- James Walker, ESPN Miami Dolphins reporter
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Here are five notes and observations I have on the team this week:
It’s curious why Miami abandoned the running game in the second half. The Dolphins jumped out to a 17-3 lead at intermission behind a strong rushing attacked that gained 103 yards in the first half. Miami called 22 running plays in the first half, but only nine in the second. The Dolphins averaged 5.0 yards per carry throughout a close and competitive game. Therefore, there was no reason to completely abandon the run.
Ignoring the running game made Miami’s offense predictable and one-dimensional in the third and fourth quarters. That is the primary reason the Patriots registered all six sacks against Miami in the second half. Miami panicked and became pass-heavy after quickly blowing a 14-point halftime lead. Without the threat of the run, New England’s pass-rushers were able to pin their ears back and come after Dolphins quarterback Ryan Tannehill. Miami struggled picking up New England’s various blitzes.
The Dolphins’ run defense has been a major disappointment. For years, this has been a strength Miami has counted on consistently. I thought the Dolphins had the potential to be a top-five run defense with a deep defensive line and free-agent additions at linebacker. However, they are 19th against the run and allowing 109.9 yards per game. Miami’s front seven wears down late in games. The Patriots had 111 rushing yards and two rushing touchdowns against Miami’s defense in the second half alone.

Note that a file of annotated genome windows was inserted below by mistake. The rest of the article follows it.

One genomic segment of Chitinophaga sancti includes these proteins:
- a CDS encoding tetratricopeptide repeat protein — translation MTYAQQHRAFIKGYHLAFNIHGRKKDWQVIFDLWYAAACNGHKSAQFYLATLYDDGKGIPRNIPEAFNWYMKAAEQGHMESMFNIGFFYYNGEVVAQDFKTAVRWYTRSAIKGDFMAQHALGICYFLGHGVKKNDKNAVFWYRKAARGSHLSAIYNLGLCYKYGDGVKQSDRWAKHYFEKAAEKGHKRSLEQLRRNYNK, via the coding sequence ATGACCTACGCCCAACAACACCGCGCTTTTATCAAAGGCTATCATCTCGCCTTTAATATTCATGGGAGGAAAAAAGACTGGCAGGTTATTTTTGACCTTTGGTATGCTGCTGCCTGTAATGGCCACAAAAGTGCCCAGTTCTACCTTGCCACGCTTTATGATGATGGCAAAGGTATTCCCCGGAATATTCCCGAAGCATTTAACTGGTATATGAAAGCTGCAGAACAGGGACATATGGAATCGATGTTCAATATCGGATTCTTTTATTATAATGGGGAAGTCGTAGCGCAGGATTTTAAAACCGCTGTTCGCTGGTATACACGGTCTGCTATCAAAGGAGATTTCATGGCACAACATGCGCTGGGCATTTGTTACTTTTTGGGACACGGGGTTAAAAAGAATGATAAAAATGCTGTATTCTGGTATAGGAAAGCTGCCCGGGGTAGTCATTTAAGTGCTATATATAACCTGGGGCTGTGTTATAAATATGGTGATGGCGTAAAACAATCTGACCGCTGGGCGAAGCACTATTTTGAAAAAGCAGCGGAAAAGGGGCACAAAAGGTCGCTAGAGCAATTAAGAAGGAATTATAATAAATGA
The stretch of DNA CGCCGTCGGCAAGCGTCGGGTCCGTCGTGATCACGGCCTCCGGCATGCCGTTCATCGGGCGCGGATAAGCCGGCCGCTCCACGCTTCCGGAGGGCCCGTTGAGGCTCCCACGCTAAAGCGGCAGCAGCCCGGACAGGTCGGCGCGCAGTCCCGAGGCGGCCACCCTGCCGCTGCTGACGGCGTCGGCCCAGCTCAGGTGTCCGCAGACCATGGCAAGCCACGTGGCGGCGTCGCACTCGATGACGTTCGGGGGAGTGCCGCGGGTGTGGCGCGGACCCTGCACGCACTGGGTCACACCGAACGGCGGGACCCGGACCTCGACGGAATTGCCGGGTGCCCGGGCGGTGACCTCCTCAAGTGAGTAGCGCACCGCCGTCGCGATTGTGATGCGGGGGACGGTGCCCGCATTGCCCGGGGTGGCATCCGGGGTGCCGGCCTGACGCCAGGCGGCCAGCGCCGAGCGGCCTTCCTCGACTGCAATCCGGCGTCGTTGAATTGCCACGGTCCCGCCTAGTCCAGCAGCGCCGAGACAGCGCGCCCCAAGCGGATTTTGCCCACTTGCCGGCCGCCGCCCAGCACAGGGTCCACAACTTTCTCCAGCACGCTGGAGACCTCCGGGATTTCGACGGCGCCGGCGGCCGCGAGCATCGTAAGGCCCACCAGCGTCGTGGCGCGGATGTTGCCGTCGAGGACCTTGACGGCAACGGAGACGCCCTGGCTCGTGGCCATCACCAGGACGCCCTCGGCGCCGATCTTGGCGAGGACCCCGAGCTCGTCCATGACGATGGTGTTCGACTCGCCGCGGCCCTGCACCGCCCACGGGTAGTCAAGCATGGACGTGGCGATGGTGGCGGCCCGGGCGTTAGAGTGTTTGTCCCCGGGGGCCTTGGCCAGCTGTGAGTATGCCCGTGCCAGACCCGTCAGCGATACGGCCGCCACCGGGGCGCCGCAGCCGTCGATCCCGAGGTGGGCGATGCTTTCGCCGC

Miami defensive end Olivier Vernon wouldn’t say after the game whether he was trying to recover the fourth-quarter fumble or bat the ball forward. After watching the replay a few times, it’s hard to tell because Vernon’s falling motion and sticking his arm out happened fast. The officials made the determination that Vernon batted the football forward intentionally, and it was a huge call against Miami that helped New England close out the game. The Patriots scored a touchdown four plays later.
Dolphins defensive tackle Jared Odrick continues to increase his value. He had arguably his best game this season with four tackles and a pair of sacks against Patriots quarterback Tom Brady. Odrick has done everything asked of him while making the switch from defensive end to defensive tackle. Odrick also switched representation a few weeks ago, which could be an indication that he is looking to get a raise in the offseason. Miami will have some interesting decisions to make with Odrick looking to get paid and fellow defensive tackles Paul Soliai and Randy Starks both unrestricted free agents in 2014.
The Miami Dolphins are on a four-game losing streak after falling to the New England Patriots, 27-17, on Sunday.Here are five notes and observations I have on the team this week: It’s curious why Miami abandoned the running game in the second half.